Like most of her contemporaries, conceptual artist and photographer Alice Shaw has identity issues -- not to mention a lot of humorous questions about the efficacy of portraiture.
These are the themes that Shaw keeps cycling back to, anyway. Her 2006 book, People Who Look Like Me, contains dozens of sneakily casual-looking snapshots pairing Shaw with a variety of doppelgängers, including family members, dates, and random customer service representatives. Her 2007 show at Gallery 16, A Group Show, featured individual portraits of Shaw and her "opposite," Rhyanna, a teenaged African-American tranny, in vaguely similar clothing and identical settings. I wasn't able to see A Group Show, but a quick flip through People Who Look Like Me leaves me eerily aware how whimsical Shaw's choices for pairings can be (based on things as simple as a part of the bangs) and thus how manipulable my perception actually is.
Shaw's current show, (Auto)Biography, expands this line of investigation beyond the photograph, incorporating different sorts of portraiture, including handwriting analysis, tea leaves, psychic predictions and palm reading. She even hired an astro-locator to tell her where she should be living (not California) and asked a synesthetic friend to describe her color (a dark, hot pink).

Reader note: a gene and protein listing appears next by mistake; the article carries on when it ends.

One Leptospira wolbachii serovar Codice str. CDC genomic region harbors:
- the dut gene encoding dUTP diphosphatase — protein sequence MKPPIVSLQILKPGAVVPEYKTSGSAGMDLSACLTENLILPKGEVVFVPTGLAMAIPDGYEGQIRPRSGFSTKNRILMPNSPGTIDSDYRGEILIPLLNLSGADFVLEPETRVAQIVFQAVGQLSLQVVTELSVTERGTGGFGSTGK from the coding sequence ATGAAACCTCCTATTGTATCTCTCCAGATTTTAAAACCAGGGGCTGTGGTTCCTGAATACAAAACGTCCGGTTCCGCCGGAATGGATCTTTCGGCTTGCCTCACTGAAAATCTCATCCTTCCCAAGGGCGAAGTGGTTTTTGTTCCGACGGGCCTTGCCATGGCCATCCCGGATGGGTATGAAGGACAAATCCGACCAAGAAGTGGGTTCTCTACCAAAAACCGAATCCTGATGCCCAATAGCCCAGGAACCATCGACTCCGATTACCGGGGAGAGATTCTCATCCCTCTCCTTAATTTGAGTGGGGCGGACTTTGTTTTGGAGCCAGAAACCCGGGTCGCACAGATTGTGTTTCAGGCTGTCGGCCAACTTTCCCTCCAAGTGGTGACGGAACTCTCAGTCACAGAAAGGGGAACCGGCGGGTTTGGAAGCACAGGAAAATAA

The results -- typewritten letters, astrological charts, a teacup with a cigarette butt placed inside -- are installed next to a series of new works created in response to the different analyses. It's a hodgepodge of media, with everything from photographs and prints to drawings and sculptures. Stylistically, nothing exactly matches up, and yet, typical of Shaw, the works reverberate off each other's pleasing ways: sometimes challenging their companion works, sometimes gently poking fun, and sometimes serving to confuse.
If you visit, I recommend first taking a tour around the room without looking at the titles. At times -- as in the case of a faux salt-print of a palm leaf (made by spray paint) next to an impression of Shaw's inked palm -- knowing the titles makes the puns much too literal. In other words, before you ask your date to explain herself, take stock of your first impressions. They might actually be more nuanced than what she provides. As a matter of fact, despite the show's underlying humor around the idea of "the real," after describing my impressions of Shaw's personality based on what I saw in the show to a friend who actually knows Alice Shaw, I'm not so sure that I'm getting it wrong.
(Auto)Biography shows at Gallery 16 through July 3, 2009.